Pivotal year in Ohio politics with Senate, presidential runs


COLUMBUS, Ohio – This could be a year of major political changes in Ohio.

Or not.

What is for sure, though, is that the state will be in the national political spotlight through 2016, with the governor seeking to move from Columbus to the White House, a U.S. Senate race shaping up as one of the nation’s most hotly contested, the Republican National Convention coming to Cleveland, the first general election presidential debate at Wright State University and Ohio again looming as a crucial swing state in November.

And it’s not too soon to be thinking about 2018: The race for the governorship is already starting to warm up.

What to watch for:



History shows it’s hard to overstate Ohio’s importance in the presidential race, and residents can expect to see the nominees crisscrossing the state frequently in the last weeks of the general election.

Not since John F. Kennedy in 1960 has a presidential candidate reached the White House without carrying Ohio, and no Republican has ever done so.

GOP Gov. John Kasich enjoys high favorability ratings in the state, but his presidential campaign needs some strong early primary showings for him to stay in the running nationally. Kasich, who’s aggressively challenging front-runner Donald Trump, is also expressing confidence he’ll break out in the Feb. 9 New Hampshire primary.

“I have to do well enough there … so that I’m the story coming out of New Hampshire,” Kasich said Dec. 27 on ABC’s “This Week” show. “And I think I will be … I’ll catch fire. And if I catch fire, I think the sky is the limit.”

There’s been talk among political buffs about a combination of U.S. Sen. Marco Rubio of Florida and Kasich as possible presidential and vice presidential nominees, putting two swing-state candidates together while adding Kasich’s experience in Congress and as governor to Rubio’s potential to draw Hispanic and youth votes.

Democrat Boyd Brown, a former member of the South Carolina House, recently called a Rubio-Kasich ticket “a Democratic nightmare.”



With its closely divided electorate, Ohio is always ripe for partisan turnover when a U.S. Senate election comes along. In 2016, incumbent Republican Rob Portman is viewed by national Democrats as among the GOP’s most vulnerable senators. That is, if former Gov. Ted Strickland wins the Democratic primary.

Strickland lost a close re-election bid against Kasich in 2010 and retains high name recognition across the state. But that’s not all good.

A Quinnipiac University poll released in October had a Portman-Strickland faceoff as too close to call. Strickland’s negatives were higher among those surveyed, while a large number of voters – 38 percent – said they didn’t know enough about Portman to form an opinion. That comes after nearly five years in the Senate for Portman, a former congressman.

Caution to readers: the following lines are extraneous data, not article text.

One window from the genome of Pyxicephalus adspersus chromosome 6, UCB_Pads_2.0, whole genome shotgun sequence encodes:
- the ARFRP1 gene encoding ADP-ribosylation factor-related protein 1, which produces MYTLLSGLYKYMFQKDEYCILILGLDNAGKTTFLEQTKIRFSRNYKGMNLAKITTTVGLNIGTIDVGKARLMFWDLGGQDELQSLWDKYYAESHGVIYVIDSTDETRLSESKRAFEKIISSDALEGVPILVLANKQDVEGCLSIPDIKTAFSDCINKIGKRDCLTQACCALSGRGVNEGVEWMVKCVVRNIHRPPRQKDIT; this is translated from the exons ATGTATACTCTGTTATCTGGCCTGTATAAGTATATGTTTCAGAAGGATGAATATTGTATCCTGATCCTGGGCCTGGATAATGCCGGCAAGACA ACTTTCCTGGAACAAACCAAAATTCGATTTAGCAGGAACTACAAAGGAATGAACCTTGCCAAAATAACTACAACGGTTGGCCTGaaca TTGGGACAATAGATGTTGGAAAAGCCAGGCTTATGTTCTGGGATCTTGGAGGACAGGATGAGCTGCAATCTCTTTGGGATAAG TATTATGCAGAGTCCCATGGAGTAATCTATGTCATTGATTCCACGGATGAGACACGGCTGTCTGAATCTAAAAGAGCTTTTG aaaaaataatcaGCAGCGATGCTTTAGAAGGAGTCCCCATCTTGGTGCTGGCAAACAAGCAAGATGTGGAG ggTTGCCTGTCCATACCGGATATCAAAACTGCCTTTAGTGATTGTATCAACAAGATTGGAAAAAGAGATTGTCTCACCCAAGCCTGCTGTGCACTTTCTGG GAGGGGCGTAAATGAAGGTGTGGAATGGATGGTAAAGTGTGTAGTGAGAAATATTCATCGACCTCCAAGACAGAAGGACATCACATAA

Strickland is the Democrats’ endorsed candidate in the March primary against P.G. Sittenfeld. The Cincinnati councilman is still widely unknown among voters. He’s tried to distinguish himself as the toughest candidate on guns and at 31, a fresh alternative to Strickland, 74, and Portman, 60.



It may seem far off to voters, but the 2018 race for governor is front of mind to those who want the office.

Watch for candidates aspiring for the Republican nomination – namely Lt. Gov. Mary Taylor, Attorney General Mike DeWine and Secretary of State Jon Husted – to seek opportunities to shine as party powerbrokers pour into Cleveland in July.

DeWine, a former U.S. senator, recently inserted himself into one of the Republicans’ top wedge issues of 2016: the fight against abortion provider Planned Parenthood. DeWine led an investigation into allegations that Planned Parenthood was selling fetal body parts. No such sales were identified, but the report raised issues about the disposal of fetal remains that prompted pending legislation.

Kasich’s camp forced a key Husted ally from the chairmanship of the state Republican party. That hasn’t stopped Husted, a former House speaker and state senator, from maintaining his aspirations and the infrastructure necessary to make a statewide run. As state elections chief, he’s likely to be one of the highest-profile state officials of 2016.

Taylor could jump the line by succeeding Kasich if he is on a winning GOP ticket.


Sewell reported from Cincinnati.

By Julie Carr Smyth

Associated Press

No posts to display